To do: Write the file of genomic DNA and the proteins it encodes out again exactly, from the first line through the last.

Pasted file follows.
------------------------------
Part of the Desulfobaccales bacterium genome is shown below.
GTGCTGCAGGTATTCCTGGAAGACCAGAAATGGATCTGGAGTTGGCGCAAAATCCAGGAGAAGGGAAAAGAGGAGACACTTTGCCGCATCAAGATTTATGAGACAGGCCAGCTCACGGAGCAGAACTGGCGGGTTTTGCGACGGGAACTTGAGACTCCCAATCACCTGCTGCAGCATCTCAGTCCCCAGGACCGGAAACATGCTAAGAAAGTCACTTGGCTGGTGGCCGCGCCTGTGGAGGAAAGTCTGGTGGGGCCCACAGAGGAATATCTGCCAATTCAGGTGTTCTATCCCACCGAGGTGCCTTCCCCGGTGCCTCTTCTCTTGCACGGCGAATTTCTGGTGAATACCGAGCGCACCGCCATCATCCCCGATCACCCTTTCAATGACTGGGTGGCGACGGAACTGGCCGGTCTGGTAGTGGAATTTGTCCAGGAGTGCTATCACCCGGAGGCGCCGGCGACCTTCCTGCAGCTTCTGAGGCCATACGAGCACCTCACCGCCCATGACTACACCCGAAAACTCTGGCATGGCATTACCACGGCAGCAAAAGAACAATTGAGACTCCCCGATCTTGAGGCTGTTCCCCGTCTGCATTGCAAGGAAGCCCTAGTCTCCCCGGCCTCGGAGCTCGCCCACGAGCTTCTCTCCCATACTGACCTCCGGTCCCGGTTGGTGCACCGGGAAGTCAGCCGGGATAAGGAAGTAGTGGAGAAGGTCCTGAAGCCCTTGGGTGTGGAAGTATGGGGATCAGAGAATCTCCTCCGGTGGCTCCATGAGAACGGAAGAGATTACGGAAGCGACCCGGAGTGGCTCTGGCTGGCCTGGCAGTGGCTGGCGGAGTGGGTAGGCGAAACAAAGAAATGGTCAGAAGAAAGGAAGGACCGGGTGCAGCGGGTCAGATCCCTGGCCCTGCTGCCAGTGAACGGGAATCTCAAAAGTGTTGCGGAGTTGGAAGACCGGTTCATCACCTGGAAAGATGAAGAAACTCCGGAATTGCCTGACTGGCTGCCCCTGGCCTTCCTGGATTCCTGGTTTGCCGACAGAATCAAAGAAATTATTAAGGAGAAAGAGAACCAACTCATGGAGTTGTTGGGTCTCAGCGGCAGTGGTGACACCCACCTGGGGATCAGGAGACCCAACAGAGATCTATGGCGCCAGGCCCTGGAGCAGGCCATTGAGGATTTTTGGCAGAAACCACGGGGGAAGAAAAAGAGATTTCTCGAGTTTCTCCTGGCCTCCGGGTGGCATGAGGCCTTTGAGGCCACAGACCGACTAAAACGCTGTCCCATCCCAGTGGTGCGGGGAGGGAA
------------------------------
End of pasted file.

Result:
Part of the Desulfobaccales bacterium genome is shown below.
GTGCTGCAGGTATTCCTGGAAGACCAGAAATGGATCTGGAGTTGGCGCAAAATCCAGGAGAAGGGAAAAGAGGAGACACTTTGCCGCATCAAGATTTATGAGACAGGCCAGCTCACGGAGCAGAACTGGCGGGTTTTGCGACGGGAACTTGAGACTCCCAATCACCTGCTGCAGCATCTCAGTCCCCAGGACCGGAAACATGCTAAGAAAGTCACTTGGCTGGTGGCCGCGCCTGTGGAGGAAAGTCTGGTGGGGCCCACAGAGGAATATCTGCCAATTCAGGTGTTCTATCCCACCGAGGTGCCTTCCCCGGTGCCTCTTCTCTTGCACGGCGAATTTCTGGTGAATACCGAGCGCACCGCCATCATCCCCGATCACCCTTTCAATGACTGGGTGGCGACGGAACTGGCCGGTCTGGTAGTGGAATTTGTCCAGGAGTGCTATCACCCGGAGGCGCCGGCGACCTTCCTGCAGCTTCTGAGGCCATACGAGCACCTCACCGCCCATGACTACACCCGAAAACTCTGGCATGGCATTACCACGGCAGCAAAAGAACAATTGAGACTCCCCGATCTTGAGGCTGTTCCCCGTCTGCATTGCAAGGAAGCCCTAGTCTCCCCGGCCTCGGAGCTCGCCCACGAGCTTCTCTCCCATACTGACCTCCGGTCCCGGTTGGTGCACCGGGAAGTCAGCCGGGATAAGGAAGTAGTGGAGAAGGTCCTGAAGCCCTTGGGTGTGGAAGTATGGGGATCAGAGAATCTCCTCCGGTGGCTCCATGAGAACGGAAGAGATTACGGAAGCGACCCGGAGTGGCTCTGGCTGGCCTGGCAGTGGCTGGCGGAGTGGGTAGGCGAAACAAAGAAATGGTCAGAAGAAAGGAAGGACCGGGTGCAGCGGGTCAGATCCCTGGCCCTGCTGCCAGTGAACGGGAATCTCAAAAGTGTTGCGGAGTTGGAAGACCGGTTCATCACCTGGAAAGATGAAGAAACTCCGGAATTGCCTGACTGGCTGCCCCTGGCCTTCCTGGATTCCTGGTTTGCCGACAGAATCAAAGAAATTATTAAGGAGAAAGAGAACCAACTCATGGAGTTGTTGGGTCTCAGCGGCAGTGGTGACACCCACCTGGGGATCAGGAGACCCAACAGAGATCTATGGCGCCAGGCCCTGGAGCAGGCCATTGAGGATTTTTGGCAGAAACCACGGGGGAAGAAAAAGAGATTTCTCGAGTTTCTCCTGGCCTCCGGGTGGCATGAGGCCTTTGAGGCCACAGACCGACTAAAACGCTGTCCCATCCCAGTGGTGCGGGGAGGGAA